THE POWER PUNCH IN POWDER ROOMS
It may be small but this room allows homeowners to express their creativity
You know the old adage, ‘good things come in small packages?’ It probably was never intended to refer to powder rooms, but these days it can. If ever there were a room in the house where the aim is to maximize the amount of punch you can pack into each square inch, this is it. Powder rooms are firing on all pistons.
And designers are excited. There is no question of powder rooms being dealt with as if they were an afterthought. It’s all about making an impression that gets noticed.
“If you’re going to spend money, that’s a good space in which to do it,” says designer Alyce Drenth, who owns Creative Avenues, a Toronto home furnishings boutique.
But because powder rooms are small, it doesn’t take a crazy budget, she adds. “Redoing your kitchen is huge. Redoing your powder room is nothing,” Drenth says.
So people are going for the glitz. And that means focusing on making the powder room showy. “It’s all about texture and sparkle,” Drenth says. Stone surfaces, grass-cloth wallpaper, beaded wall treatments and lighting.
“A powder room is a little jewel. It’s usually the smallest room, so you can make it the sparkliest. It’s the one (bathroom) that guests use. It should reflect your living space.”
One way to add sparkle, Drenth says, is with lighting. An elegant pendant light can set the mood in this tiny space in spectacular fashion. Subdued lighting can be romantic. “And your guests want to look good in your powder room.” So go with the softer lighting. “There are no rules.”
Keeping everything off the floor is another popular change-up, says Patricia Ee, sales and marketing director at Canaroma Bath & Tile. Wall-hung vanities and toilets are giving powder rooms more visual space. “They offer a modern, clean look,” she says, and they provide a practical benefit of making the room easier to clean without obstruction.
And there is a “nice range of selection – all styles and all price points,” she says. In fact, adds Ee, Canaroma has been making space in its showroom for a wider selection of wall-hung models. The colours are dramatic. “Generally, the wall-hung option is the most popular with any budget,” she says.
The established trend toward wall-hung vanities is echoed by Vanessa Perfetto, Toronto branch manager at Atlantis Bath Centre. And the reasoning is clear: “They give the illusion of a bigger bathroom space and a cleaner look.”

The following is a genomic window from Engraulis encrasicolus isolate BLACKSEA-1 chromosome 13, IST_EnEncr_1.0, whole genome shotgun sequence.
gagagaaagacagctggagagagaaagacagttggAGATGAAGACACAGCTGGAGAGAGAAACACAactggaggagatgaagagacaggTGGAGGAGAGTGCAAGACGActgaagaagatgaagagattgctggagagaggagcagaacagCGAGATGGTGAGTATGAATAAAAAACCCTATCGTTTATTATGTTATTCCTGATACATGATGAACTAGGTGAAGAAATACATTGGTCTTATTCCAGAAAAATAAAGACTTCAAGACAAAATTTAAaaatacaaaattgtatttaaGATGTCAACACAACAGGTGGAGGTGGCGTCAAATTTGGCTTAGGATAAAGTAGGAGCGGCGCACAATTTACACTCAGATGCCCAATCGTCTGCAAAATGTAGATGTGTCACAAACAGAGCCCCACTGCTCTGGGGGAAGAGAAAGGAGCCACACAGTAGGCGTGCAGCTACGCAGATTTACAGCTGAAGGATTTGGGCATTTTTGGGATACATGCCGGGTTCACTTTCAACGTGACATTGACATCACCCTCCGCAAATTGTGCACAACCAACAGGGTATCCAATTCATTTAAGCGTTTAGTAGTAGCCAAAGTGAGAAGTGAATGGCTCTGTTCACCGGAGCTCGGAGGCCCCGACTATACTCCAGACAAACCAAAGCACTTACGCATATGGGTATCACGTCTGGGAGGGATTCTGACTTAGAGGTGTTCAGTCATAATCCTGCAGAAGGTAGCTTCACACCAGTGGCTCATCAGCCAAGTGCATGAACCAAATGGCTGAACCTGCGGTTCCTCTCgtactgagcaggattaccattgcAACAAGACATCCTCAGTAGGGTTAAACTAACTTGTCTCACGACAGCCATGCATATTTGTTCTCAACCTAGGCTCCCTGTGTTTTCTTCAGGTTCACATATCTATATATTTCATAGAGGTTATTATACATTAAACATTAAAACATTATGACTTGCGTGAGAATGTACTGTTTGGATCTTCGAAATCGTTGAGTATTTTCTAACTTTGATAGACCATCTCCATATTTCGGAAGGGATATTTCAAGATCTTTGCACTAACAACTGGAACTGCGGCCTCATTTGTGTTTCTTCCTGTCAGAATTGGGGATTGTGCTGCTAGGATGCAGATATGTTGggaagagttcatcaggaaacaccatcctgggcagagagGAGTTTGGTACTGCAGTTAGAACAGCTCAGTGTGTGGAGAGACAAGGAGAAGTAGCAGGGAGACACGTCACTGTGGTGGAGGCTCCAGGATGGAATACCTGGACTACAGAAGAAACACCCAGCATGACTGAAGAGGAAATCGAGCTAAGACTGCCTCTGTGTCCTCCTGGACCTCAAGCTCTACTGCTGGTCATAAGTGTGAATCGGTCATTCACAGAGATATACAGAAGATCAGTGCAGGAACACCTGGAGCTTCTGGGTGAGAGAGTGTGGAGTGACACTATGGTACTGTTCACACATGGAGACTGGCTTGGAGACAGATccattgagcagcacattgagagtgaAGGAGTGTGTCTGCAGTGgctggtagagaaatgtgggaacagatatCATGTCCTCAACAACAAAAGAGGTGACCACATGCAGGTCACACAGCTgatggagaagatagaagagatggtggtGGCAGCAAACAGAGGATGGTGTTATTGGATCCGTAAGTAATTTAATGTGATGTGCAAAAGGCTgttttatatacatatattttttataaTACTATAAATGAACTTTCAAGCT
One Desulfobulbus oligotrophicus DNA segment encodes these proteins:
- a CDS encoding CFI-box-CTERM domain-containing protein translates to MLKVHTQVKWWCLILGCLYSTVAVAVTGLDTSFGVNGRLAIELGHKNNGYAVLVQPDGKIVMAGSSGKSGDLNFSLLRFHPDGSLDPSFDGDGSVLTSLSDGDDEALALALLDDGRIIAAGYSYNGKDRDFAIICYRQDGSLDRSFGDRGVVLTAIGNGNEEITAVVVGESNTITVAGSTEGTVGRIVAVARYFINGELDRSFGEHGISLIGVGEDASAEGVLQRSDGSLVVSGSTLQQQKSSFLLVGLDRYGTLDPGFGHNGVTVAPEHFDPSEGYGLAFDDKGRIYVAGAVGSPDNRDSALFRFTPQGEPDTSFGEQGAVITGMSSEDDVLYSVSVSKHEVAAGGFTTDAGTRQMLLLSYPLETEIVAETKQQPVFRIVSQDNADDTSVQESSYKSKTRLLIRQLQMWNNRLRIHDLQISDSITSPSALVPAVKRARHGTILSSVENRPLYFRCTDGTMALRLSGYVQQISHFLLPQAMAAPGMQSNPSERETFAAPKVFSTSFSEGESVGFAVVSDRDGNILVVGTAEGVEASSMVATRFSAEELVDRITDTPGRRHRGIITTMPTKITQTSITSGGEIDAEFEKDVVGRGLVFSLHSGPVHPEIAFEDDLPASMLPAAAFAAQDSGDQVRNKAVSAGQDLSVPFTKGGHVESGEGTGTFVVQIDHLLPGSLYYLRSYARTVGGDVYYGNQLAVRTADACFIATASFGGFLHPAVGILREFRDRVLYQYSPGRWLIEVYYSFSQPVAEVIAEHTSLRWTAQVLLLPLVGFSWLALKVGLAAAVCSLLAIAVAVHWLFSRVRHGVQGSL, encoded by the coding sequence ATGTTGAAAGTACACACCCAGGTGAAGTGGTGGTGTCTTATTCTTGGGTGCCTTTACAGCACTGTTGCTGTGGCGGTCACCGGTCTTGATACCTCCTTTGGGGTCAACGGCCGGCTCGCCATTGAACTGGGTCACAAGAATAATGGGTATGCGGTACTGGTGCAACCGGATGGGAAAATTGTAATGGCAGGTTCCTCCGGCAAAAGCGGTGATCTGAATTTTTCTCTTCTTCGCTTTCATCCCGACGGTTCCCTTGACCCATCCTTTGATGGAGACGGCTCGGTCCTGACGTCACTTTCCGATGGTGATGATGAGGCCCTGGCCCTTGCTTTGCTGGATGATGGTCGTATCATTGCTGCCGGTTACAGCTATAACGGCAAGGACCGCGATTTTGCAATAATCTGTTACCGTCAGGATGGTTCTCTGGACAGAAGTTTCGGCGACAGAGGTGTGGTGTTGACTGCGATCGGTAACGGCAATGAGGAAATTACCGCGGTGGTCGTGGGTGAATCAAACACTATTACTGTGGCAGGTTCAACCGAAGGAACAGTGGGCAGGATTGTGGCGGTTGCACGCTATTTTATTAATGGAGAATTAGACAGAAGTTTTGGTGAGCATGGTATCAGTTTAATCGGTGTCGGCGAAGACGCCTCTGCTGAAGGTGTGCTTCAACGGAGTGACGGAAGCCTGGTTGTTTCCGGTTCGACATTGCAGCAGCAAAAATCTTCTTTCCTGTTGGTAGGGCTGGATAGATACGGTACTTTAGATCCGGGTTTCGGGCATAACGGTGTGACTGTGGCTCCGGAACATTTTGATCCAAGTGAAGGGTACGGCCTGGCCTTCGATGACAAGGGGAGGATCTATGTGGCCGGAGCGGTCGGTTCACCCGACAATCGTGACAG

Another must have, Ee suggests, is the vessel sink. But the material vessel sinks are made of is a personal choice. Natural stone – marble and granite – also offers stylish options, with many homeowners playing with the thickness of the stone.
Ee says Canaroma also offers a wide selection of Murano glass and crystal vessel sinks from Italy. “There is such a variety, it’s difficult to choose,” she says, “because they’re so beautiful.”
Sleekness is in. Homeowners are embracing a contemporary aesthetic, says Donna Church, marketing and communications manager with Kohler Canada, the kitchen and bathroom fixture manufacturer. It’s all about minimal, timeless beauty.
Church points to Kohler’s new line of faucets called Composed as the perfect example. All unnecessary details have been eliminated. “The Composed faucet is truly a work of art,” she says. “Its clean, timeless design and elegant lines embody the beautifully understated elements of minimalist design.”
Lighting in a powder room is another element, Ee says, that is going upscale. “Customers are looking to glamour up the bathrooms with pendant lights and chandeliers.” They lend a sophisticated look. “We have chandeliers that are proportional so that they are not too large or too small.”
And forget about neutral colours. Bold is in.
“I find that a lot of clients are moving away from the all white-and-grey look, and going toward darker wood tones with their vanities as well as bringing back black and gold faucets for their powder rooms to create a more dramatic statement,” Perfetto says.
“Today’s consumers are definitely becoming riskier and experimenting more with colour in their bathrooms, not only in their vanities and plumbing fixtures, but also on their walls,” she adds.
And if you’re going to be bold, go big, Perfetto says. “We find that clients are fond of putting larger tiles in their bathrooms, or going with the wood-look tiles for a more dramatic effect.”
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